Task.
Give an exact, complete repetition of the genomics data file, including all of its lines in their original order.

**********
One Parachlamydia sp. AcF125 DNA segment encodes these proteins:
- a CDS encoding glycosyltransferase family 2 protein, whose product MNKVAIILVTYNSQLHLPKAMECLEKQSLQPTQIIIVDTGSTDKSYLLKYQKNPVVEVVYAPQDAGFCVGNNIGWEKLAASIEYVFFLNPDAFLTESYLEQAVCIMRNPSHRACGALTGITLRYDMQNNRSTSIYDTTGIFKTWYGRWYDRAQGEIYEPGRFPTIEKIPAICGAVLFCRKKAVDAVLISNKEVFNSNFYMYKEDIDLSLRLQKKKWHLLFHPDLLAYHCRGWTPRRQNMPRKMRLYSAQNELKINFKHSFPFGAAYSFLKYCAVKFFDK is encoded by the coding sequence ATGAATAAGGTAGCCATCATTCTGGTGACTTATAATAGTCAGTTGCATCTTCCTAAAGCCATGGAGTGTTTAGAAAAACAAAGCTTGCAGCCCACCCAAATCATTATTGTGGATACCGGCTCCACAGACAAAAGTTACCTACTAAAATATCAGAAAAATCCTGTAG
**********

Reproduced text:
One Parachlamydia sp. AcF125 DNA segment encodes these proteins:
- a CDS encoding glycosyltransferase family 2 protein, whose product MNKVAIILVTYNSQLHLPKAMECLEKQSLQPTQIIIVDTGSTDKSYLLKYQKNPVVEVVYAPQDAGFCVGNNIGWEKLAASIEYVFFLNPDAFLTESYLEQAVCIMRNPSHRACGALTGITLRYDMQNNRSTSIYDTTGIFKTWYGRWYDRAQGEIYEPGRFPTIEKIPAICGAVLFCRKKAVDAVLISNKEVFNSNFYMYKEDIDLSLRLQKKKWHLLFHPDLLAYHCRGWTPRRQNMPRKMRLYSAQNELKINFKHSFPFGAAYSFLKYCAVKFFDK is encoded by the coding sequence ATGAATAAGGTAGCCATCATTCTGGTGACTTATAATAGTCAGTTGCATCTTCCTAAAGCCATGGAGTGTTTAGAAAAACAAAGCTTGCAGCCCACCCAAATCATTATTGTGGATACCGGCTCCACAGACAAAAGTTACCTACTAAAATATCAGAAAAATCCTGTAG